“We’re pleased for students and parents that the existing program at the Africentric Alternative School is doing well, but any school can be made to work if enough resources are thrown at it.
“Dealing effectively with the high black drop-out rate involves both blacks and whites — and everyone else — acknowledging uncomfortable truths.”
In my opinion, the one ‘uncomfortable truth’ that won’t be addressed, by the Toronto School Board or by any government agency or political party, is the significantly lower average IQ of blacks as compared to whites.
This particular truth is intractable, and is found consistently throughout the world, in majority-black countries as well as minority-black.
The difference in cognitive abilities renders the absorption of black immigrants into Canada, or any other white society, difficult and disruptive as well as ultimately impossible. The creation of a permanent sub-class of often criminally-minded unemployables is inevitable, together with all the social and financial costs in terms of welfare services, policing, medical care, incarceration, and a sharp lowering of the quality of life for the rest of us.
Large parts of Toronto are already third-world cess-pools, with public housing ghettos in which drugs and crime reign supreme, shootings are common, residents refuse to co-operate with the police, and the white people who pay the freight are regarded as the enemy.
Skirmishing with the symptoms of low IQ will not help to resolve the underlying problem.
Africentric schools won’t fix issue
Editorial: April 2nd, 2011
Launching a bad idea badly is an inexcusable mistake for a publicly funded school board.
It’s hard to imagine how the Toronto school board’s now-aborted plan to open an Africentric (black-focused) high school at Oakwood Collegiate this fall, with no community consultation, could have been handled in a worse way.
School board director Chris Spence admitted to the Sun’s Moira MacDonald it may have been his worst week since he took the job. “It didn’t work,” he said. “As director, the buck stops with me.”
Did the emotions on all sides of this issue aroused three years ago when trustees approved the city’s first public Africentric elementary school in Downsview after two years of community consultation, slip everyone’s mind?
Whenever this high school issue comes back before the board — and it will — suspicions in whatever community is chosen that the fix is already in, no matter what the merits or demerits of the proposal, will run high.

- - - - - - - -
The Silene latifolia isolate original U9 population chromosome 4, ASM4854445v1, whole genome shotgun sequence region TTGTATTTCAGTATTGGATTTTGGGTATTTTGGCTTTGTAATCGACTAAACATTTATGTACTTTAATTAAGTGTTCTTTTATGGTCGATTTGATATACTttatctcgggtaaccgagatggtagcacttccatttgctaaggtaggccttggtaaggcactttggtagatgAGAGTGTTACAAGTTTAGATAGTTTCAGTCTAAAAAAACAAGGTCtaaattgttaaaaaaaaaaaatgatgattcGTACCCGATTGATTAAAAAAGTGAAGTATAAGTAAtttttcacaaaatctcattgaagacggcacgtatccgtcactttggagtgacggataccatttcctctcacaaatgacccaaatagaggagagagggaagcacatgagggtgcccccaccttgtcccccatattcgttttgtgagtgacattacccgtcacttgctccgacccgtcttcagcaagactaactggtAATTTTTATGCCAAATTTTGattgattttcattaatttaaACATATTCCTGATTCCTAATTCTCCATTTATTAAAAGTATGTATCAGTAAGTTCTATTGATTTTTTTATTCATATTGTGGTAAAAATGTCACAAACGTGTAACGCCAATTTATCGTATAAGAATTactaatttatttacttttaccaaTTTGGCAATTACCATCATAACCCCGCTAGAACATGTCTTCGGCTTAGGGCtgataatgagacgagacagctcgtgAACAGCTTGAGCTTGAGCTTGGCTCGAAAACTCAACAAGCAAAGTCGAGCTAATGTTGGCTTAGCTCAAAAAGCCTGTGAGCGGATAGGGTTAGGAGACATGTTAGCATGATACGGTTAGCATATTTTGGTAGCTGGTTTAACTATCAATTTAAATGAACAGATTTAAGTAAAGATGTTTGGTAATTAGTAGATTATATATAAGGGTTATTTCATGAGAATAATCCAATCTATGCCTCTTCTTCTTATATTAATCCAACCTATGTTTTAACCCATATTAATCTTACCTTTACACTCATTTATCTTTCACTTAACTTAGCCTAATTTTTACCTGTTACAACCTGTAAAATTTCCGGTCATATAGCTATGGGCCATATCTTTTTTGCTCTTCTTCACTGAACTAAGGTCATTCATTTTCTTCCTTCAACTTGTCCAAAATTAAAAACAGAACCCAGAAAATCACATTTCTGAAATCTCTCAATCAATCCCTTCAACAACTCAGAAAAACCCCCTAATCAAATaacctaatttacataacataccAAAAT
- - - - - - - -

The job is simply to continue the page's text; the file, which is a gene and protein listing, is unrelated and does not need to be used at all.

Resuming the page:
Good luck trying to calm down that looming confrontation, now that this precedent has been set.
All of which is a good reason for stopping the process in its tracks.
The appalling 40% drop-out rate among black (and other) students, is not going to be solved by having a few, token Africentric schools.
We’re pleased for students and parents that the existing program at the Africentric Alternative School is doing well, but any school can be made to work if enough resources are thrown at it.
The problem is symbolic victories in attacking the drop-out rate are merely that — symbolic.
Already, the controversy over a few Africentric schools is taking attention away from the real issue — lowering drop-out rates across the system.
We don’t agree with critics who charge Africentric schools are a throwback to segregation, as these schools are being requested by some black parents, not imposed by whites on blacks in order to ship them off to inferior facilities.
But the fact Africentric schools aren’t racist, doesn’t mean they’re a good idea.
Every time they’re discussed, they divide students and parents of all colours, instead of uniting them in the common cause of improving public education for all.
Dealing effectively with the high black drop-out rate involves both blacks and whites — and everyone else — acknowledging uncomfortable truths.
Black parents have to accept the breakdown of the family unit in their community contributes directly to high failure rates and a lack of discipline.
White parents have to acknowledge racism and poverty exist, and contribute to high failure rates, as well.
Everyone has to realize that in a diverse city like Toronto, trotting out special schools for those of a particular race, ethnicity or colour not only won’t work, it ill serves our society.
Going forward, let’s hear less from this board about Africentric schools and more about how to help the thousands of low-achieving students, of all colours, whom the status quo is failing.
See original here.